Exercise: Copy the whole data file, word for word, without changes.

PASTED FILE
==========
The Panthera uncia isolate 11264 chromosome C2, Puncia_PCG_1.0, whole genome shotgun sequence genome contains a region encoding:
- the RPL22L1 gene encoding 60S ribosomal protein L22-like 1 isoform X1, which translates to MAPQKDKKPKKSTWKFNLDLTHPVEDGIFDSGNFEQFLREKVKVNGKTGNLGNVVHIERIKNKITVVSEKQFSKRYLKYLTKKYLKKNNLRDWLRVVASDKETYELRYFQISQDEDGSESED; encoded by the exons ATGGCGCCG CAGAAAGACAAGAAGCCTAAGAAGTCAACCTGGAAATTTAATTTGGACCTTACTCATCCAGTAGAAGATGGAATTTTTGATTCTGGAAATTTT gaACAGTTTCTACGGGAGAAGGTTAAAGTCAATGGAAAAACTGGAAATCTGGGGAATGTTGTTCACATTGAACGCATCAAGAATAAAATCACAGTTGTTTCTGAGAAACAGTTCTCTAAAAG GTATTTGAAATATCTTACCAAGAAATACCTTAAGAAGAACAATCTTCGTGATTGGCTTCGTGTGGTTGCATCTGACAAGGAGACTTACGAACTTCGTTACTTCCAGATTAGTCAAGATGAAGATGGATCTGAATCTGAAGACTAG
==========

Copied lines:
The Panthera uncia isolate 11264 chromosome C2, Puncia_PCG_1.0, whole genome shotgun sequence genome contains a region encoding:
- the RPL22L1 gene encoding 60S ribosomal protein L22-like 1 isoform X1, which translates to MAPQKDKKPKKSTWKFNLDLTHPVEDGIFDSGNFEQFLREKVKVNGKTGNLGNVVHIERIKNKITVVSEKQFSKRYLKYLTKKYLKKNNLRDWLRVVASDKETYELRYFQISQDEDGSESED; encoded by the exons ATGGCGCCG CAGAAAGACAAGAAGCCTAAGAAGTCAACCTGGAAATTTAATTTGGACCTTACTCATCCAGTAGAAGATGGAATTTTTGATTCTGGAAATTTT gaACAGTTTCTACGGGAGAAGGTTAAAGTCAATGGAAAAACTGGAAATCTGGGGAATGTTGTTCACATTGAACGCATCAAGAATAAAATCACAGTTGTTTCTGAGAAACAGTTCTCTAAAAG GTATTTGAAATATCTTACCAAGAAATACCTTAAGAAGAACAATCTTCGTGATTGGCTTCGTGTGGTTGCATCTGACAAGGAGACTTACGAACTTCGTTACTTCCAGATTAGTCAAGATGAAGATGGATCTGAATCTGAAGACTAG